Though the new "Shaft" movie credits cite Ernest Tidyman's original novel as a source, John Singleton's adaptation bears about as much resemblance to that 1970 book as the Tom Cruise "Mission: Impossible" movies have to the original TV series that aired on CBS from 1966 to 1973. Which amplifies just how much Tidyman, of all those who had a hand in creating the "Shaft" phenomenon, arguably has become the most neglected.
Even at the time of "Shaft's" greatest visibility, there was confusion among fans as to Tidyman's background. Most of my friends who'd seen the movies and read his six "Shaft" novels (none of which are now in print) took it for granted that he was African American.
But Tidyman, who died in 1984 of complications from a perforated ulcer, was a white man who won, along with his handful of writing prizes and Oscar nominations, the NAACP Image Award for creating John Shaft. To this day, Tidyman's biographies mention the "Shaft" books and movies at least as much and often more than his screenplays for such films as "The French Connection" (1971) and "High Plains Drifter" (1973).
Born in Cleveland on New Year's Day 1928, Tidyman followed his father into the newspaper business as a reporter. Purportedly, father and son were at one time both police reporters for rival Cleveland newspapers, competing for the same stories. He moved to New York City in the late 1950s and worked for the New York Post as a reporter and an editor.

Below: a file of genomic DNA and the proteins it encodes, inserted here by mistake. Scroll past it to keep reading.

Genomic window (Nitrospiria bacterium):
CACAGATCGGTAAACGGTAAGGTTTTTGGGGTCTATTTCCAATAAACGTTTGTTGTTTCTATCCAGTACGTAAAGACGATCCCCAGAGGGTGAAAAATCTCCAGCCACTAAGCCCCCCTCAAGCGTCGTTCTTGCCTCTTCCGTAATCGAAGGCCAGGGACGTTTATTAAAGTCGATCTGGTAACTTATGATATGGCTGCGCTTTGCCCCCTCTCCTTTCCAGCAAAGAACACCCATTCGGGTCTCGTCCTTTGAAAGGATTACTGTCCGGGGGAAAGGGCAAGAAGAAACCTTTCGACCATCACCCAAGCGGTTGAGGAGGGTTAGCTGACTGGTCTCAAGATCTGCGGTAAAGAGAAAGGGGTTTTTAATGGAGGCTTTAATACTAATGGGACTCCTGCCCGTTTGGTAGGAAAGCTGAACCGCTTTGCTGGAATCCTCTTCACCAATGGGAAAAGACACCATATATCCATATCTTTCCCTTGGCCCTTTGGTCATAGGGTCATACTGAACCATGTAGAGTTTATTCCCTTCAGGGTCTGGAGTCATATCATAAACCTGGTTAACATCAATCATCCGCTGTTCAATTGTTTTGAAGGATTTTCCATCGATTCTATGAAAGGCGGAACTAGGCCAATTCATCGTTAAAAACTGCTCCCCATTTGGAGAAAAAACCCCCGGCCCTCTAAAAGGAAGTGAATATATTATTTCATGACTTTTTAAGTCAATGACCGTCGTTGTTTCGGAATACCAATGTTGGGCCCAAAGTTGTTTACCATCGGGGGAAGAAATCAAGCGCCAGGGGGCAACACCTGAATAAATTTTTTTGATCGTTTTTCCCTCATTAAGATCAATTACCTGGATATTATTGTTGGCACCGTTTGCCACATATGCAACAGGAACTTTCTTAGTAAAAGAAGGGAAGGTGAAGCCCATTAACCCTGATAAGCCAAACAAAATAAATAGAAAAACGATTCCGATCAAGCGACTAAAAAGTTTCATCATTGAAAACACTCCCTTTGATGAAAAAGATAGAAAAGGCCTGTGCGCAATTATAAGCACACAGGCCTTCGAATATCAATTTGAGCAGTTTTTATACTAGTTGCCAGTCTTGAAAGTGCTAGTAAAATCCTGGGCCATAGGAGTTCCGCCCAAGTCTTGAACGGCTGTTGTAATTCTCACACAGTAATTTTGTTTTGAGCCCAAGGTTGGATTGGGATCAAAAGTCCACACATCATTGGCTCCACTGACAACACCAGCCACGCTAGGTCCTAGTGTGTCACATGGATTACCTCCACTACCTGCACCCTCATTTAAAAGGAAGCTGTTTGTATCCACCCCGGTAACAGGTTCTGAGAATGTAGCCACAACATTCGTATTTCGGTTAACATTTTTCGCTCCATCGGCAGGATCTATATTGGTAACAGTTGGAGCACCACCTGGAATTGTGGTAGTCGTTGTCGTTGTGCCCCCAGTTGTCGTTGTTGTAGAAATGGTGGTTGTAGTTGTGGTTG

"Wonderful rewrite man. Probably the best I ever knew," recalls Tidyman's friend Don Forst, then a Post reporter and now editor of the Village Voice. "He could write it faster and better than anyone else. And he was accurate too."
In the early 1960s, Tidyman moved to the New York Times, where he held various jobs, including as assistant women's editor. By mid-decade, he'd become a full-time freelance writer-editor for various magazines.
"I remember him as this writing machine," food critic Gael Greene recalls of Tidyman during this period. "Those of us trying to crack the magazine market would struggle with our stuff, and here was this guy cranking it out by the truckload."
By 1969, Tidyman was easing his way toward screenplays. It's not known whether his first "Shaft" novel, published in 1970, was originally intended as a movie script, but it reads today as a stylish and near-cinematic exemplar of the two-fisted Spillane school of paperback detective romance. If you hadn't seen the movie before reading the book, you would imagine from Tidyman's airtight, acerbic prose a John Shaft who carried around Redd Foxx's crusty warp and woof inside Jim Brown's body.
Of the five novels that followed, only "Shaft's Big Score" ended up as a movie, which Parks directed and Tidyman co-produced. He had apparently killed off his hero in "The Last Shaft," published in 1975.
To the end of his life, Tidyman enjoyed steady success as a writer for films and television. He'd moved from New York to the tony town of Washington, Conn., and established his own production company.
"I saw him after he hit it big, walking up Fifth Avenue in this beautiful camel's hair coat," Forst recalls. "I asked him how it felt [to be a success], and he said, 'It's the same thing as the old days. You write and write. Only there are more zeros on the paycheck.' "